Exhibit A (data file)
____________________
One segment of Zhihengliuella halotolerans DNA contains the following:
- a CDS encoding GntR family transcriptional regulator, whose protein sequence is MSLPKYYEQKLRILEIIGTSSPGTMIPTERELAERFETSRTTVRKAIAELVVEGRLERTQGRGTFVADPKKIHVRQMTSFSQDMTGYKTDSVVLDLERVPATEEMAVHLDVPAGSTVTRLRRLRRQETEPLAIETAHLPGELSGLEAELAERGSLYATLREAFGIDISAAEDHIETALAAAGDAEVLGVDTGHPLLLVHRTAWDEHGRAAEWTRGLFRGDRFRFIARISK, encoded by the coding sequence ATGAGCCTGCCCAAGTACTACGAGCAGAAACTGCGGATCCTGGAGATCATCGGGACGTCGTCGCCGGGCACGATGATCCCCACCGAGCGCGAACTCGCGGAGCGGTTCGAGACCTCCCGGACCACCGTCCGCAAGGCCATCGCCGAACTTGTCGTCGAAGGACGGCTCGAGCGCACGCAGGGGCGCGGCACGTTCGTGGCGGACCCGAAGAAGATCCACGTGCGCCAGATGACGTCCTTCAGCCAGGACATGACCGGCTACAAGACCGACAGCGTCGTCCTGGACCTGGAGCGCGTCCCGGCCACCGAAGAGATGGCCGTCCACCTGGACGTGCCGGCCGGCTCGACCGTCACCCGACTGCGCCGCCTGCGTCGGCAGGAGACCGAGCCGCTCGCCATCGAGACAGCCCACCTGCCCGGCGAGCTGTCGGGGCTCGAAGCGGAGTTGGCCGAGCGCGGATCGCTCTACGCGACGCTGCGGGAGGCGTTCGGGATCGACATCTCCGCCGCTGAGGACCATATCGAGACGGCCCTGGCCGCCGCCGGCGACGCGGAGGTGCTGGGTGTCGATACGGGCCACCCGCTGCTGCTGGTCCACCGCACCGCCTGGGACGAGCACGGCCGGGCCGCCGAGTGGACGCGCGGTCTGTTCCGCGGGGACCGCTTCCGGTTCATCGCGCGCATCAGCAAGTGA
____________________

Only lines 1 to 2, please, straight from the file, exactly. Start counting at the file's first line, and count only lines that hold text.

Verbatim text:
One segment of Zhihengliuella halotolerans DNA contains the following:
- a CDS encoding GntR family transcriptional regulator, whose protein sequence is MSLPKYYEQKLRILEIIGTSSPGTMIPTERELAERFETSRTTVRKAIAELVVEGRLERTQGRGTFVADPKKIHVRQMTSFSQDMTGYKTDSVVLDLERVPATEEMAVHLDVPAGSTVTRLRRLRRQETEPLAIETAHLPGELSGLEAELAERGSLYATLREAFGIDISAAEDHIETALAAAGDAEVLGVDTGHPLLLVHRTAWDEHGRAAEWTRGLFRGDRFRFIARISK, encoded by the coding sequence ATGAGCCTGCCCAAGTACTACGAGCAGAAACTGCGGATCCTGGAGATCATCGGGACGTCGTCGCCGGGCACGATGATCCCCACCGAGCGCGAACTCGCGGAGCGGTTCGAGACCTCCCGGACCACCGTCCGCAAGGCCATCGCCGAACTTGTCGTCGAAGGACGGCTCGAGCGCACGCAGGGGCGCGGCACGTTCGTGGCGGACCCGAAGAAGATCCACGTGCGCCAGATGACGTCCTTCAGCCAGGACATGACCGGCTACAAGACCGACAGCGTCGTCCTGGACCTGGAGCGCGTCCCGGCCACCGAAGAGATGGCCGTCCACCTGGACGTGCCGGCCGGCTCGACCGTCACCCGACTGCGCCGCCTGCGTCGGCAGGAGACCGAGCCGCTCGCCATCGAGACAGCCCACCTGCCCGGCGAGCTGTCGGGGCTCGAAGCGGAGTTGGCCGAGCGCGGATCGCTCTACGCGACGCTGCGGGAGGCGTTCGGGATCGACATCTCCGCCGCTGAGGACCATATCGAGACGGCCCTGGCCGCCGCCGGCGACGCGGAGGTGCTGGGTGTCGATACGGGCCACCCGCTGCTGCTGGTCCACCGCACCGCCTGGGACGAGCACGGCCGGGCCGCCGAGTGGACGCGCGGTCTGTTCCGCGGGGACCGCTTCCGGTTCATCGCGCGCATCAGCAAGTGA